|Photo Michael Coldwell|
We were joined by four improvisers, most of whom hadn’t played together before; clarinet, guitar, two double-bass, and myself [Scott] on cello. I tried to apply the workshop structure from our previous studio session here — to initially constrain the musicians’ ways of improvising by limiting them to playing timbral/dynamic variations on a single pitch, or limiting pitch choice to just three pitches — but it didn’t work as well in this situation so we soon moved on to more free responses. I think this is because there was an audience present. The subsequent improvised responses worked well, and the players were happy to discuss after how they were reading the scores. Time constraints meant that the workshop turned into a performance, but because we were discussing between performances it wasn’t really a gig and wasn’t quite a workshop, which was not ideal; or at least it felt like it may have been confusing for an audience. I was also unhappy with trying to direct the workshop aspects, and play at the same time, I need to work on that.
That said, the audience seemed to really enjoy it. We had many positive comments after about the music itself, and about how rare it is to have a chance to see the process being discussed live. The music was – as many improvisation sessions are – a mix of self-conscious exploration and moments of real beauty when players came together and were fluidly interacting between themselves and the score.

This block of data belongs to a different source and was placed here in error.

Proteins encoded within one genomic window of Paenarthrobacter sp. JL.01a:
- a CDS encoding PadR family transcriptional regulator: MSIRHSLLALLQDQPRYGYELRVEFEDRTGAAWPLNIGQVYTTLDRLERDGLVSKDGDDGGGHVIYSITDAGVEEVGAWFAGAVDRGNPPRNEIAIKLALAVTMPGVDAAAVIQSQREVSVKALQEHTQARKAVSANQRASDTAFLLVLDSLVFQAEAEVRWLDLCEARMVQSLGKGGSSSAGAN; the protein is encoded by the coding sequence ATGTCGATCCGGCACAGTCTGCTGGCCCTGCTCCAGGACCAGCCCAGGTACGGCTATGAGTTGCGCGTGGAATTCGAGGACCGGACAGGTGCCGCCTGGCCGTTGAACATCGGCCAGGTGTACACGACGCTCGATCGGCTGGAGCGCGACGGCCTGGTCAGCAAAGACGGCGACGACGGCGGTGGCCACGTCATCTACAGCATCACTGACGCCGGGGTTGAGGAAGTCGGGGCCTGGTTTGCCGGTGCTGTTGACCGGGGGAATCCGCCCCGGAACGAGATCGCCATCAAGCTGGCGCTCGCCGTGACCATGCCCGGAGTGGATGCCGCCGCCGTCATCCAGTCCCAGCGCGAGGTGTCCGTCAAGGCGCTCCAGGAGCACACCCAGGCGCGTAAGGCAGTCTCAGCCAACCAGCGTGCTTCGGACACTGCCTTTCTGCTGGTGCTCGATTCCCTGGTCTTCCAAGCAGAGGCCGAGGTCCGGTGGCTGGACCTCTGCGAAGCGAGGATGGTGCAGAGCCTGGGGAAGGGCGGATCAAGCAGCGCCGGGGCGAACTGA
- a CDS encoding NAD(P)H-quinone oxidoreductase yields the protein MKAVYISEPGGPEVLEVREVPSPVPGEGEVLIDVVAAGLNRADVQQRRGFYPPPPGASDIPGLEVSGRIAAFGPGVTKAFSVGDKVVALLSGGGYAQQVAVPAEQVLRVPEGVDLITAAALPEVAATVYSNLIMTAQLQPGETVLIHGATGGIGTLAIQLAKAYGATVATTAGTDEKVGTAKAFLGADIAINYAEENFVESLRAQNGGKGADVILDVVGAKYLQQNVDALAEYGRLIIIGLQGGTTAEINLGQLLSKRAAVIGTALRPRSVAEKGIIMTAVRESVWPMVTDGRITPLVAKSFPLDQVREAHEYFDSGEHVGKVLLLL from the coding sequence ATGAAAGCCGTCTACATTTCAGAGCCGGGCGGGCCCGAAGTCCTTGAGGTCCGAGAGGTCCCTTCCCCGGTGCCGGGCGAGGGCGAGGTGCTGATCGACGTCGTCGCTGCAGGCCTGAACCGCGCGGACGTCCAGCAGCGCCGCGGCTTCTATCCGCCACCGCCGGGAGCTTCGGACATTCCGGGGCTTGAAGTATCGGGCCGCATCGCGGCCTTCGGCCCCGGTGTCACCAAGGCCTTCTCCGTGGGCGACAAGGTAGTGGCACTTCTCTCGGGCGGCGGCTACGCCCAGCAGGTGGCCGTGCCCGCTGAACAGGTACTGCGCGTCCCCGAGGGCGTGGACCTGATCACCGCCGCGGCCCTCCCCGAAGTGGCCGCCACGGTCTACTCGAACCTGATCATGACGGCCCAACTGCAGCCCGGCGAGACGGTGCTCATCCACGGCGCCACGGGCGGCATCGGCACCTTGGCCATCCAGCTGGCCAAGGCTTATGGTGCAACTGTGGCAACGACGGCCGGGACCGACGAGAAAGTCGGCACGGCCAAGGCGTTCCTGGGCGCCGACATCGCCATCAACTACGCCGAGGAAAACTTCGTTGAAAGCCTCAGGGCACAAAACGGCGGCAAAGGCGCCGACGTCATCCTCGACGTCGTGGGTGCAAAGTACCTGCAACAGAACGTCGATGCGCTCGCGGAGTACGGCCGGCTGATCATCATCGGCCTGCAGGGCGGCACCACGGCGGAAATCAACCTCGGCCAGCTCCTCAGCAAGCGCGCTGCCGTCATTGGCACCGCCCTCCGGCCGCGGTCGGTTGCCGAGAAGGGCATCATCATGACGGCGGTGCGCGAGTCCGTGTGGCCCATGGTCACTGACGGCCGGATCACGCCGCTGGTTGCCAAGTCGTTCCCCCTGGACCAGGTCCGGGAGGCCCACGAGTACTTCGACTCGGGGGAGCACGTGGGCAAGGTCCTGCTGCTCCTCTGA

|Photo Michael Coldwell|
As a first attempt for the project of working with a group of players, and in workshopping the scores in a live environment, this was a somewhat trial-by-fire affair, but we learned a lot from it. Here's a brief excerpt: most of the musicians are out of shot.
HOOT - Huddersfield: 27th October daytime workshop
The following day we had a morning workshop with HOOT, a creative arts organisation in Huddersfield who work with adults with mental health issues. We had about 17 people in the workshop, which was maybe slightly too big but it worked well, and the HOOT people were very comfortable working together so it made the workshop run smoother. We were hampered a little again by limited setup time, but this was not as problematic as the night before, and in the end it made sense for us to work with just one glass piece so the limited time had less of an impact.
Part of the impetus for this workshop was that HOOT’s cross-arts practice made them open to trying new things, and they’re all very used to group singing, which made that the natural approach for the day. Ultimately, one of the big discoveries of the day was that the voice is an especially good medium for this project, due to the flexibility of timbres it can produce (more on this later), and to its being in some ways more intuitive and democratic/open.